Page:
Is Little Morocco Any Good Without Omar?
My favorite street meat spot over the past few years has been the Little Morocco cart (39+7th). The unique flavors, the little extras (corn!), the occasional kofta option, and the $5 price tag make it a hard cart to compete with. As we’ve learned over the years, however, the quality of the food is at least somewhat dependent on its usual operator, Omar. With word of Omar’s move to California (good luck!), came questions about whether Little Morocco would ever be the same. Questions I intended to answer once I heard a new Little Morocco cart had surfaced after their most recent controversy.
As you can see from the above picture, it is indeed a different physical cart. It has no Little Morocco signage and really nothing to distinguish it from a generic Halal cart. But it is parked in the exact same spot (NE corner of 39+7th) and is being run by the owner of the original Little Morocco who has filled in for/helped Omar in the past. He confirmed that the old cart would be coming back to this spot once the sticker issue is sorted out, but I wouldn’t recommend holding your breath. Now, what about the food?
This is undeniably a Little Morocco plate of food. It features too many of Omar’s little touches to be anything else (the corn, the chickpeas, the cilantro, the harissa hot sauce, the green sauce). Although the spirit is largely the same, there are definitely some noticeable differences.
Perhaps most significant is the meat. I got a combo (he said that kofta would be available in the future), and there were much bigger chunks of chicken and gyro meat than I remember in the past. They also seemed to have more of a grilled char thing going on at the edges. This is change I can believe in.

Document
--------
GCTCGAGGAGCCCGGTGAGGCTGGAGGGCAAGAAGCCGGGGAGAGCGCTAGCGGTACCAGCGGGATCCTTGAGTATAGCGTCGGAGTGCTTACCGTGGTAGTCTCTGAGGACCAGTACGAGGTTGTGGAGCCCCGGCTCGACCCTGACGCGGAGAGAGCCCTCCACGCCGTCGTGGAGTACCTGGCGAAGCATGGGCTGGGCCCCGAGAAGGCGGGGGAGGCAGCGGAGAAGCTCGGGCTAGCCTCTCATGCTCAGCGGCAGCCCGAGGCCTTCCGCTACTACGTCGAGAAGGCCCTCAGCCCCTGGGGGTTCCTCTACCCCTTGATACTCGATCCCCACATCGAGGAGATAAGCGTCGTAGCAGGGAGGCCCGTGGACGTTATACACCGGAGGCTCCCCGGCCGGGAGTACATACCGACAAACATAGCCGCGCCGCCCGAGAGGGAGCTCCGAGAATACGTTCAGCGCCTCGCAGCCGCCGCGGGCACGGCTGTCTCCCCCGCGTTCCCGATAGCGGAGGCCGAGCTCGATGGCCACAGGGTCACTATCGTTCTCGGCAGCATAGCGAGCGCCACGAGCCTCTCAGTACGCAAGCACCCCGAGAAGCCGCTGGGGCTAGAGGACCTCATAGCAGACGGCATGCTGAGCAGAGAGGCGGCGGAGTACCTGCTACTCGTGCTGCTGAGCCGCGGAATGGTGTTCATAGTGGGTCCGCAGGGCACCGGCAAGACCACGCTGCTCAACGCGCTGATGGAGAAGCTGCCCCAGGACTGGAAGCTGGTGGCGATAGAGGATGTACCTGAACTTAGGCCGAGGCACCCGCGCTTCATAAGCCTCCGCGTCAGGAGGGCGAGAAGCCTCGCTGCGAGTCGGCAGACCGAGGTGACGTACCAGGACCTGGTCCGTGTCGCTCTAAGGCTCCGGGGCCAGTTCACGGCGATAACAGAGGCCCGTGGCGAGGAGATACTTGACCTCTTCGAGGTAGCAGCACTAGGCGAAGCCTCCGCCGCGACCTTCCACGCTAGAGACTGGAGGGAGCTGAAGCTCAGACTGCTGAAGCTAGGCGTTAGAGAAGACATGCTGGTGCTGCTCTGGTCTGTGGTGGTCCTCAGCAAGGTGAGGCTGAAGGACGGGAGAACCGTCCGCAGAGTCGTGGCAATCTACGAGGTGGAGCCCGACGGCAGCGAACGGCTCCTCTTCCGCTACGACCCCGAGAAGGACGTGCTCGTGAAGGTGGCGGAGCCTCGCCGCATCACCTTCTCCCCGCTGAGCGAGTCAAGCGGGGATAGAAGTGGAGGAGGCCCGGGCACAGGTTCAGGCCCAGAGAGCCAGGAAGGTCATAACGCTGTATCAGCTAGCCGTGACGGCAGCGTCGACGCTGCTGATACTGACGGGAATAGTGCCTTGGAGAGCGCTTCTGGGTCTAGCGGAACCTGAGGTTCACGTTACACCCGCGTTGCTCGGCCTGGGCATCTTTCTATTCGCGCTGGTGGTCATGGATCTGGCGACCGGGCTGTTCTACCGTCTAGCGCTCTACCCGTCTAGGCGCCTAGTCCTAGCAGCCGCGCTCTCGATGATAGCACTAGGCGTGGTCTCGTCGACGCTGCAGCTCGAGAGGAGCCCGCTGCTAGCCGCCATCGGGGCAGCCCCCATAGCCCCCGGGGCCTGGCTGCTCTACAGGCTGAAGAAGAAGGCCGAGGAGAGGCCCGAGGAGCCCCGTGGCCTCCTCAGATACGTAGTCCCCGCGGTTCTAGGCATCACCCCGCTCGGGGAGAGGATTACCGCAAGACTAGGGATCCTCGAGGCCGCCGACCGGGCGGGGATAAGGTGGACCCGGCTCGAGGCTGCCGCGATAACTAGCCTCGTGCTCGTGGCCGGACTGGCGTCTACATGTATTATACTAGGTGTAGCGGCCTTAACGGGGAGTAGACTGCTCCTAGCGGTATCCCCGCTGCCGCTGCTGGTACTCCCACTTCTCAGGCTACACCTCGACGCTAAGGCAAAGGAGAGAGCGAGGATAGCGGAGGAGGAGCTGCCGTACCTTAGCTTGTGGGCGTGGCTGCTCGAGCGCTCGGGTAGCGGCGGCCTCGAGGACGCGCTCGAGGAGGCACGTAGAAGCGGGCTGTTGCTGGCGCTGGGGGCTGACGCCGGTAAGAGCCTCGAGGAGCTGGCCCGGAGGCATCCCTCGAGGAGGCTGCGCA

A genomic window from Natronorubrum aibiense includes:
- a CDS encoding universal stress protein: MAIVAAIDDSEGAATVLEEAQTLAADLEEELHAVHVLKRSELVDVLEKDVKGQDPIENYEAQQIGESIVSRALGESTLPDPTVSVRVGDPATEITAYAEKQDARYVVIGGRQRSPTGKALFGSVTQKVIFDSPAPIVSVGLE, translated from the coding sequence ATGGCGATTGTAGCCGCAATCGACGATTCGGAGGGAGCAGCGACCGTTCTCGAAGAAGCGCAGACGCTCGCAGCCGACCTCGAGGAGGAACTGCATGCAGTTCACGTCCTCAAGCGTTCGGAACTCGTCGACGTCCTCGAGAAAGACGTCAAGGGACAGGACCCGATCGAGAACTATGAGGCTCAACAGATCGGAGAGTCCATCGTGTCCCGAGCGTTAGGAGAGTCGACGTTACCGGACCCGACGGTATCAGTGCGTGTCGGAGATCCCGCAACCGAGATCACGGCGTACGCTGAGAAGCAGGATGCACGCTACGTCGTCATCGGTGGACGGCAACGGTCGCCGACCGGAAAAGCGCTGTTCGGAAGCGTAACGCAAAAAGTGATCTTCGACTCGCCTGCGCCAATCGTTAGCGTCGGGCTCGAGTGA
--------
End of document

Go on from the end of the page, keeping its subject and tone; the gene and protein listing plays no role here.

The grains of rice seemed longer (it’s entirely possible I’m over-analyzing street meat at this point) and the rice didn’t seem to be flavored as much as before. I did get some clove flavor in a few bites, but I also didn’t see any of the whole cloves Omar used pretty liberally. So if the cloves turned you off, this should be a big improvement.
As some have noted in the forums, the plate seems spicier and I agree. Not sure if it’s because the sauce is actually hotter, or just because the owner tends to put more on, but I definitely don’t think it was due to a lack of white sauce in my case. Also, I don’t think he puts as much corn and chickpeas on as Omar did, but I’m sure that can be remedied by simply asking for extra.
Obviously there are other things missing, the onion slaw, the French fries, etc. But I don’t think these were really every day items when Omar was there, and there’s nothing to say there won’t be surprises down the road.
All in all, I’d be hard pressed to say this was better or worse than Omar’s food (especially after just one trip, and I’m obviously going back). It’s just different. I’m sure some people will prefer the old, and some the new. Regardless, it’s an awesome plate of street meat, a lunch completely unique to Midtown (as far as I know) and a great value at just $5. Omar may be gone, but Little Morocco lives on, and I thank the mobile food gods for that.
The + (What somebody who likes this place would say)
- Things are a little different, but it’s still Little Morocco
- I like street meat that is more than just rice, protein and sauce
- There is more focus on the meat, and less on the extraneous stuff
- It’s $5 for a filling plate of food, what can go wrong?
The – (What somebody who doesn’t like this place would say)
- Beans, corn and cilantro have no place on a plate of street meat!
- They don’t focus as much on the extra stuff that makes Little Morocco unique
- I want my street meat as simple and traditional
Little Morocco, NE corner of 39+7th